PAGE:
1. They already paid and just pirate as a backup copy, e.g. if original medium got damaged or in some cases with games pirated versions actually work better; or like me – just want a different language than the one I've been locked into with official purchase (I'm looking at you, ubisoft).
    2. They wouldn't have paid a penny, they aren't THAT interested and only download "free" version to check if it's something they'd even like. Or if they already know they would – they just don't have the money to pay the international price the publisher is asking for. We're talking 0.25-0.5 of their monthly salary – not going to happen.

  12. As it stands right now it’s too easy for people/companies to abuse this system but I think I would be better if there was absolute proof of the individual accused and not base it on someone’s IP address. There could be 4 or 5 people using the same WiFi. And the should be a cap for the damages you can claim in the small court, like around 1000 as the highest. And if the accused loses the case it is treated as a fine. With higher penalties for multiple offenses.

  13. The EFF are usually right and in this case they are correct a CASE act could be good or could be bad, its it was identical to the federal courts only cheaper then great but as it stands now it would just make the trolls richer.

  14. I don't think it would be so bad if they just limited the maximum judgment value, make it something like the value of the product stolen plus a few hundred dollars in fees.

    copyright piracy only deprives the right holder of the value of the product while theft deprives the owner of the use of the product as well as the value and is therefore orders of magnitude worse.
    if someone steals your car then you can't use it or profit from it, you might have to take the bus to get to work or spend time filing police reports to get it back only to find out it has been torched or dumped in a river, while if they just steal a likeness of your car(imagine they scanned it and 3D printed a copy somehow) you can still use it although you lose the profit you would have made from selling it to them.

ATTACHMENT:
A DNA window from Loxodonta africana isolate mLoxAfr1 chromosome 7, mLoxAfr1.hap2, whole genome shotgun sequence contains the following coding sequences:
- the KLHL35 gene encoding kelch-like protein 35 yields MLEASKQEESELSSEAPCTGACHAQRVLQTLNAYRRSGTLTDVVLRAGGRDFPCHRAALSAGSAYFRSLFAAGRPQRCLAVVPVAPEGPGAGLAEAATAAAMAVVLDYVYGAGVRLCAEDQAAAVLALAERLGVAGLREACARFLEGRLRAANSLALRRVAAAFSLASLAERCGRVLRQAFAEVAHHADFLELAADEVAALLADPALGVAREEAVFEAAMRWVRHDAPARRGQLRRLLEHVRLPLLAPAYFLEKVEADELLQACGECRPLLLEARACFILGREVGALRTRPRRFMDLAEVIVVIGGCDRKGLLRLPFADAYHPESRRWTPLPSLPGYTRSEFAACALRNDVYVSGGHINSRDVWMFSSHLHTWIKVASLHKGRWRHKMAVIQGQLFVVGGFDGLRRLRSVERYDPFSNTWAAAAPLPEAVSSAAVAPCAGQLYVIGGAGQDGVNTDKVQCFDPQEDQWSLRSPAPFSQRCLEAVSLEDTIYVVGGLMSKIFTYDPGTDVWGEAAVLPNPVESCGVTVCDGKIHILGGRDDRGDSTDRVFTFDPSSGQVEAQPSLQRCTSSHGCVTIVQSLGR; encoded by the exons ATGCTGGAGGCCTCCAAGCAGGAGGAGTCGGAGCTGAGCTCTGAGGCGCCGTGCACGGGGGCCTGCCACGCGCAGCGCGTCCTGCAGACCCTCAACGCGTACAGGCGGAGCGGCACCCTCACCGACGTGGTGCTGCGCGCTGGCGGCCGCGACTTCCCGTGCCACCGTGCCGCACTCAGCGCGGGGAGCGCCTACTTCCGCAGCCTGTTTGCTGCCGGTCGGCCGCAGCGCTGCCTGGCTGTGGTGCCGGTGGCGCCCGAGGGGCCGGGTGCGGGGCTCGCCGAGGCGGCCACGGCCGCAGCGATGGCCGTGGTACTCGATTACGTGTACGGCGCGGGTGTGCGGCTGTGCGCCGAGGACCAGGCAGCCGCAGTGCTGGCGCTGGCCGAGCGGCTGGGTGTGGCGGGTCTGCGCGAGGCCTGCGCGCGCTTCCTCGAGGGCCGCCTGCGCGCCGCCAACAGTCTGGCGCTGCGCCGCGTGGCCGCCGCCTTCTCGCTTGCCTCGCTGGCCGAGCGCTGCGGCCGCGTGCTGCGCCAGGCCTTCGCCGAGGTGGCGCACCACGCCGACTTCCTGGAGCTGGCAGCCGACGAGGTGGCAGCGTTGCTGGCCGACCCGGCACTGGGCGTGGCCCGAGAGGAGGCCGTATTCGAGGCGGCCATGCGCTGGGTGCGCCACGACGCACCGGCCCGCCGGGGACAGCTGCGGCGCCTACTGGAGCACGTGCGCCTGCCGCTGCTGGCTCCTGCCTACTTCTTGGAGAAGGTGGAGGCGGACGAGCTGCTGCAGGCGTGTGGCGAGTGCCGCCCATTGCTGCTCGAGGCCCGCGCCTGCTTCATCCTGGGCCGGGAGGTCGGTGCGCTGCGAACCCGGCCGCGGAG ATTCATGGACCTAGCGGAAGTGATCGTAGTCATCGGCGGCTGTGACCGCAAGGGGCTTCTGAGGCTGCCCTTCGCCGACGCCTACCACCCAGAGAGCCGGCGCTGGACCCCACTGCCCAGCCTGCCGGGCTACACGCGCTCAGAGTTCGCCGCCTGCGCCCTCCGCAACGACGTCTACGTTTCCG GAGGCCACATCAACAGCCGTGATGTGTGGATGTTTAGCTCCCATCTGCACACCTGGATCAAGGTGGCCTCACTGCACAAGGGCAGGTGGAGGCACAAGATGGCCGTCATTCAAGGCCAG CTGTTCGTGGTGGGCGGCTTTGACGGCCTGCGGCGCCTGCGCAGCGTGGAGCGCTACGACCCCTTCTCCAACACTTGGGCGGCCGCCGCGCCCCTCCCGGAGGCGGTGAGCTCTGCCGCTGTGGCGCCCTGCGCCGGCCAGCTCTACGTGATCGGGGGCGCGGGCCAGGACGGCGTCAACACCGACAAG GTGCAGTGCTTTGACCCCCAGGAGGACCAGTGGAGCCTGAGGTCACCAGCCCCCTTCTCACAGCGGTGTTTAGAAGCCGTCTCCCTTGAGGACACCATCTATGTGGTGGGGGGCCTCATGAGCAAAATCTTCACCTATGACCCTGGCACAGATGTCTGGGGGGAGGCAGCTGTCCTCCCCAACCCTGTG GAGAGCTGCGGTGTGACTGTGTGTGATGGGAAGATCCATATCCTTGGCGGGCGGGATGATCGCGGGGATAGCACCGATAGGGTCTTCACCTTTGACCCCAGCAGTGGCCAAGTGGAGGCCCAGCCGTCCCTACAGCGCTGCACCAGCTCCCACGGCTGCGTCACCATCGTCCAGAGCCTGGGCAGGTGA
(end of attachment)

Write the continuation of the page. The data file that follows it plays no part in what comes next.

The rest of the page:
one is much more disruptive to society and should be treated more harshly in my opinion.

  15. This CASE Act sounds like something Prenda Law might have written… I understand your reasoning about statutory damages Mr. French, so thanks for including that. At the same time however, I am hard-pressed to think of any movie that sells for $50., let along $30,000. Individual songs are most often priced at 99 cents. If Congress intends to set a small claims statutory amount, I would suggest $50. The other problems with the CASE Act still need to be addressed, but setting the statutory limit reasonable close to the average actual damages rather than the price of a new car, would be the quickest way to discourage trolls.

  16. Watermarking is a horrible practice, though. It makes you, a paying customer, receive a worse product than a pirate. Not the way to fight piracy.

    My main experience with it is on pdfs of RPG books. Which I like to edit to save printer ink and paper, and for all kinds of other reasons. Sometimes to fix their mistakes. Those publishers who choose to make me unable to do so no longer get my purchase.

  17. In all honesty, the problem does not seem to be this act, but it COMBINED with the principle of punitive damages.

    Over here, the Netherlands, you can only be found liable for the actual damages. In that context, a small claims court is fine, as we are talking a few hunderd bucks at most.